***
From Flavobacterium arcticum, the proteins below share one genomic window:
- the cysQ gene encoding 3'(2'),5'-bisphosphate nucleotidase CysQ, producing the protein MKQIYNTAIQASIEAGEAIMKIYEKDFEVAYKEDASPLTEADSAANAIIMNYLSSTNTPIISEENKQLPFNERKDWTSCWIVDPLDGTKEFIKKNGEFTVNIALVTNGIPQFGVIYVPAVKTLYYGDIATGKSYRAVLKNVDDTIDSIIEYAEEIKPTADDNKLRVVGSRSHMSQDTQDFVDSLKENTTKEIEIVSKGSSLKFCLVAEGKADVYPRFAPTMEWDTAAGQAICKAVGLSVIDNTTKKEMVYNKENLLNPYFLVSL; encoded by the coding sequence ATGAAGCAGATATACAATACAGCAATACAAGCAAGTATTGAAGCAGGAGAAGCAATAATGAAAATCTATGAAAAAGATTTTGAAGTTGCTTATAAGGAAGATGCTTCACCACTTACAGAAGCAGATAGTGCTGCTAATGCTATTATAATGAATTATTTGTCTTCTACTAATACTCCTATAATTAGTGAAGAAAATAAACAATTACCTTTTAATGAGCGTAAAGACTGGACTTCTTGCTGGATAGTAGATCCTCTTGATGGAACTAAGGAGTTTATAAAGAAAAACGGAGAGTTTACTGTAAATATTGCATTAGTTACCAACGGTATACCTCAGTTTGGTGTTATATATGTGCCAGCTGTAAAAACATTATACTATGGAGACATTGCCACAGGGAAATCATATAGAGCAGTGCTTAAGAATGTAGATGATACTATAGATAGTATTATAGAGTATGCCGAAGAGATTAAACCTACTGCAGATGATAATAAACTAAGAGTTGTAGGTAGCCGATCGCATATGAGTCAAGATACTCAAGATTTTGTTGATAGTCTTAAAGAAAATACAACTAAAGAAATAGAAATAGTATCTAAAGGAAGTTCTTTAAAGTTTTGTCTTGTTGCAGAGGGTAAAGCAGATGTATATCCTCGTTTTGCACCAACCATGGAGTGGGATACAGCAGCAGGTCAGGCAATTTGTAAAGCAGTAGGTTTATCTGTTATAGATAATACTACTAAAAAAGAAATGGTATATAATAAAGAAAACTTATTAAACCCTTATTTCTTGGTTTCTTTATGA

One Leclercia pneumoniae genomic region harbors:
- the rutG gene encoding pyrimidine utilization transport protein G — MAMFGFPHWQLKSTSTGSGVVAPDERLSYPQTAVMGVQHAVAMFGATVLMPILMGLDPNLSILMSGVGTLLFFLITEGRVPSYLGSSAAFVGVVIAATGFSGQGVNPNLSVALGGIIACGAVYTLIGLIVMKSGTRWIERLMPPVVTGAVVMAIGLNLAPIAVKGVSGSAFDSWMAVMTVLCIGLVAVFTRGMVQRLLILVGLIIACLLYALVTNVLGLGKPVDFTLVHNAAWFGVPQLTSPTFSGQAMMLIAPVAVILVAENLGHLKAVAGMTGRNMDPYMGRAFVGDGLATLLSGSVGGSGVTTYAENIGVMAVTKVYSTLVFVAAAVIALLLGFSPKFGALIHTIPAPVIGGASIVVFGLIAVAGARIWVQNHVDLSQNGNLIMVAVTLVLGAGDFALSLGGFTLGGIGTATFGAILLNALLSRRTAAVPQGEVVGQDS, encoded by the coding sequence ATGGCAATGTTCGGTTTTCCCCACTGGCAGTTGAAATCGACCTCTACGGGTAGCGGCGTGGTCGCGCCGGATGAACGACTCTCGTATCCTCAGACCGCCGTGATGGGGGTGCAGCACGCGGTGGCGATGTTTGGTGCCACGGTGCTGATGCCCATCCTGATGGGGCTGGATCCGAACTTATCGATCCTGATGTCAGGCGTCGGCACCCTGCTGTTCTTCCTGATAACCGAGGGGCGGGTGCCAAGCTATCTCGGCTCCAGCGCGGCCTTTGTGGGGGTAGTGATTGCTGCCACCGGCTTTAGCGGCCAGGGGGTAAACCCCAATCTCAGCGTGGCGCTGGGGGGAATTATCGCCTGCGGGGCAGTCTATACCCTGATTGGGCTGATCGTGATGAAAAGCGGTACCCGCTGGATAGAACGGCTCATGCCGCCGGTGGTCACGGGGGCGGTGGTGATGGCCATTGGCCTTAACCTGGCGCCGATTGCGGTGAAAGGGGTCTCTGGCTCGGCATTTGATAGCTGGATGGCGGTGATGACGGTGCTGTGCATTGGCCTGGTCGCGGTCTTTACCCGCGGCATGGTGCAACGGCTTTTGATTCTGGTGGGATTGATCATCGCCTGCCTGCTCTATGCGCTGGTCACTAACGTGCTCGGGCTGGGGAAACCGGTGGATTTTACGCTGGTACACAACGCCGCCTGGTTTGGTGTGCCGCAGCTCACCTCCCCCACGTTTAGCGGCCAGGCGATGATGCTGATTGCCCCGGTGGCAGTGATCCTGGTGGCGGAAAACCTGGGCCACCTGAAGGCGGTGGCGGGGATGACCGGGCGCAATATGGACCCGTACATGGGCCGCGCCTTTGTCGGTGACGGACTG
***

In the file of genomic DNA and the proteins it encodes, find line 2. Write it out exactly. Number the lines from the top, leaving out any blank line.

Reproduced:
- the cysQ gene encoding 3'(2'),5'-bisphosphate nucleotidase CysQ, producing the protein MKQIYNTAIQASIEAGEAIMKIYEKDFEVAYKEDASPLTEADSAANAIIMNYLSSTNTPIISEENKQLPFNERKDWTSCWIVDPLDGTKEFIKKNGEFTVNIALVTNGIPQFGVIYVPAVKTLYYGDIATGKSYRAVLKNVDDTIDSIIEYAEEIKPTADDNKLRVVGSRSHMSQDTQDFVDSLKENTTKEIEIVSKGSSLKFCLVAEGKADVYPRFAPTMEWDTAAGQAICKAVGLSVIDNTTKKEMVYNKENLLNPYFLVSL; encoded by the coding sequence ATGAAGCAGATATACAATACAGCAATACAAGCAAGTATTGAAGCAGGAGAAGCAATAATGAAAATCTATGAAAAAGATTTTGAAGTTGCTTATAAGGAAGATGCTTCACCACTTACAGAAGCAGATAGTGCTGCTAATGCTATTATAATGAATTATTTGTCTTCTACTAATACTCCTATAATTAGTGAAGAAAATAAACAATTACCTTTTAATGAGCGTAAAGACTGGACTTCTTGCTGGATAGTAGATCCTCTTGATGGAACTAAGGAGTTTATAAAGAAAAACGGAGAGTTTACTGTAAATATTGCATTAGTTACCAACGGTATACCTCAGTTTGGTGTTATATATGTGCCAGCTGTAAAAACATTATACTATGGAGACATTGCCACAGGGAAATCATATAGAGCAGTGCTTAAGAATGTAGATGATACTATAGATAGTATTATAGAGTATGCCGAAGAGATTAAACCTACTGCAGATGATAATAAACTAAGAGTTGTAGGTAGCCGATCGCATATGAGTCAAGATACTCAAGATTTTGTTGATAGTCTTAAAGAAAATACAACTAAAGAAATAGAAATAGTATCTAAAGGAAGTTCTTTAAAGTTTTGTCTTGTTGCAGAGGGTAAAGCAGATGTATATCCTCGTTTTGCACCAACCATGGAGTGGGATACAGCAGCAGGTCAGGCAATTTGTAAAGCAGTAGGTTTATCTGTTATAGATAATACTACTAAAAAAGAAATGGTATATAATAAAGAAAACTTATTAAACCCTTATTTCTTGGTTTCTTTATGA